By Stephen Alpert LM10
The artist I am here nicknaming "Karashaw" apparently was a soldier of the 31st Infantry, sent by President Woodrow Wilson from the Philippines to Vladivostok, Siberia in 1918 as part of World War One activities to combat the Bolsheviks (Russia's "Red" Revolutionaries) and protect the eastern end of the Trans-Siberia Railway. He probably carved the three hobo nickels shown here while in Siberia. As two of the coins are signed "H.C.A." in the date area, I believe those are the initials of the artist.
The history behind these historic wartime hobo nickels has been related twice before in BoTales: in the article I wrote on the discovery specimen (at left, below) [A Siberian 3-Sided Nickel, summer 2004, Vol. 13 #2]; and the article by Verne Walrafen in the spring 2012 issue (Vol. 21, Issue 1, page 23) which reported the second-known specimen (center; now owned by Candace Kagin). The third specimen (on right), which lacks "Karashaw" on the obverse, is owned by Chris Dempsey. My specimen has neatly engraved on the edge HDQTS. CO. 31 INF. A.E.F. VLADIVOSTOK, SIBERIA. The other two have plain edges.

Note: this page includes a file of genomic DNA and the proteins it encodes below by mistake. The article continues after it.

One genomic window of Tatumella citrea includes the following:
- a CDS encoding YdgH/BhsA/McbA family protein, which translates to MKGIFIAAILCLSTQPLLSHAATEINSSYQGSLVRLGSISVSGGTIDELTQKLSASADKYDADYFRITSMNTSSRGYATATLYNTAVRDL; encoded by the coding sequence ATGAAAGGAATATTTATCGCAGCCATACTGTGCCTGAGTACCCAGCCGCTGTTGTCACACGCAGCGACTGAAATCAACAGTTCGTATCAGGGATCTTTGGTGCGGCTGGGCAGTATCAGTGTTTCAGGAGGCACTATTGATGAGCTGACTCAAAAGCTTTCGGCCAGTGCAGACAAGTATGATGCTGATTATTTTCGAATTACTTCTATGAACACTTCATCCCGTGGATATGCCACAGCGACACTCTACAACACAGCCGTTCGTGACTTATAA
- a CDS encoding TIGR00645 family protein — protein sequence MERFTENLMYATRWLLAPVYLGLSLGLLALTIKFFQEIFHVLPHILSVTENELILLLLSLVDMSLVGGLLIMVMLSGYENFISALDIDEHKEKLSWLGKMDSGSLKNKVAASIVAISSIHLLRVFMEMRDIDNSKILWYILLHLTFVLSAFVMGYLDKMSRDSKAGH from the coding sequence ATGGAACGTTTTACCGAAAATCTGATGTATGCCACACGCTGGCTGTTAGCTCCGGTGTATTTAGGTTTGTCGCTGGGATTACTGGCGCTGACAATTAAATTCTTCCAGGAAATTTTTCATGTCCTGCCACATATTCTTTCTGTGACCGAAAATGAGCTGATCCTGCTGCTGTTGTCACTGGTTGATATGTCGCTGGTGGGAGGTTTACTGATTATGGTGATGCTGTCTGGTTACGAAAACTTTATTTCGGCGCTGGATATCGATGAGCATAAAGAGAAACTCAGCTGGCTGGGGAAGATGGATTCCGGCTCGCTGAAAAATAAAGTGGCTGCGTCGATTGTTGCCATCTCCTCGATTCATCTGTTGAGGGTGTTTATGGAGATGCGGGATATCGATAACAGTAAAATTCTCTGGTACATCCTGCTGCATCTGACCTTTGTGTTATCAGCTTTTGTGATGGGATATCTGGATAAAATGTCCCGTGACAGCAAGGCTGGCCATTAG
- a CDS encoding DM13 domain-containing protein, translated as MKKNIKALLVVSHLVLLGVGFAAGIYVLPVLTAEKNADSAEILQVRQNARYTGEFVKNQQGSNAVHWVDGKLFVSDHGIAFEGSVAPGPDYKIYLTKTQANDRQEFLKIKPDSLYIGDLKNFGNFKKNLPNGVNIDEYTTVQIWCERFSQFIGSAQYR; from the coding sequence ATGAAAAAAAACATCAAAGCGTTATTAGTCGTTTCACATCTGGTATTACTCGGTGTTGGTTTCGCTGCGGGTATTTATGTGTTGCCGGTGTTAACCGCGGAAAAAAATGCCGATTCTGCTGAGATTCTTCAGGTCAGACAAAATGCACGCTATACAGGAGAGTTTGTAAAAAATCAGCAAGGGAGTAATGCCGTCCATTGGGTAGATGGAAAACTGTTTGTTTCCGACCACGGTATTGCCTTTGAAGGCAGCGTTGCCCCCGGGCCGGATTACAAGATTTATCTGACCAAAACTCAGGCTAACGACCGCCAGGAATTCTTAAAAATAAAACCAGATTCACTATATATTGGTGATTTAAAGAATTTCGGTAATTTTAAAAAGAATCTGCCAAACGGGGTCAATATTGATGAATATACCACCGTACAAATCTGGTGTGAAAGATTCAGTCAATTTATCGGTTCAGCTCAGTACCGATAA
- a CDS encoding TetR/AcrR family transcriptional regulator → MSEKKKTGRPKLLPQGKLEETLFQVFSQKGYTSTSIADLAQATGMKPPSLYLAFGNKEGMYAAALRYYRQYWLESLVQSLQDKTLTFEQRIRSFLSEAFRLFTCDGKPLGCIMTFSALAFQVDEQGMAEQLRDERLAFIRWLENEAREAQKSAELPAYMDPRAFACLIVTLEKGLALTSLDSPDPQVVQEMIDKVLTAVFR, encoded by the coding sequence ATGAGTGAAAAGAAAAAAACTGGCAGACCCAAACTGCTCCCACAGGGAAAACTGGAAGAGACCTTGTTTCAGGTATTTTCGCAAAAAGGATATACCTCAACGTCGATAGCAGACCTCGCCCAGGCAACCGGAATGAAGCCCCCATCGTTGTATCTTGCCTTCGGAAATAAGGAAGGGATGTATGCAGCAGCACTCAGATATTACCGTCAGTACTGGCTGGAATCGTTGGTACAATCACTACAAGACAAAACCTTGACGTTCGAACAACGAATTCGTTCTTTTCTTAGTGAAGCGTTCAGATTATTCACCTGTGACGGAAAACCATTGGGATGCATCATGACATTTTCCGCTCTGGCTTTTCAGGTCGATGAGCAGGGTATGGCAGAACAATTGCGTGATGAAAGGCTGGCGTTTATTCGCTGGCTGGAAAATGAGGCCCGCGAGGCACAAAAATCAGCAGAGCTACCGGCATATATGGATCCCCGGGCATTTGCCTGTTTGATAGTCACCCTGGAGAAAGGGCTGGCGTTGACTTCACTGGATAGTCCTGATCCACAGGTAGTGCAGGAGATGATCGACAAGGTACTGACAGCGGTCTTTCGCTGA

All three specimens are two-sided carvings, with BOLSHEVIKI, 10 KOPECKS, and 1919 engraved around a depiction of Lt. Custer Fribley's mule (he and the mule were briefly captured by the Bolsheviks).
The carving characteristics for "Karashaw" are listed as follows:
1) "Karashaw" (= Good Comrade) engraved on the obverse (on 2 of the coins).
2) Neatly-bearded man, wearing a derby hat with no hat band.
3) Brim of the hat is pointed and wraps around at each end.
4) Nicely-carved detailed ear; top of ear overlaps the brim.
5) Simple collar with a flap or fold at the front and a radiant jewel.
6) Date area smoothed, with H.C.A. initials on two of the nickels.
7) Buffalo altered to a mule; fields nicely dressed; all legends removed.
8) BOLSHEVIKI engraved around the top.
9) Date 1919 engraved under mule's head, or below the ground.
10) 10 KOPECKS engraved under mule's head or below the ground.
11) One specimen has the military unit inscription.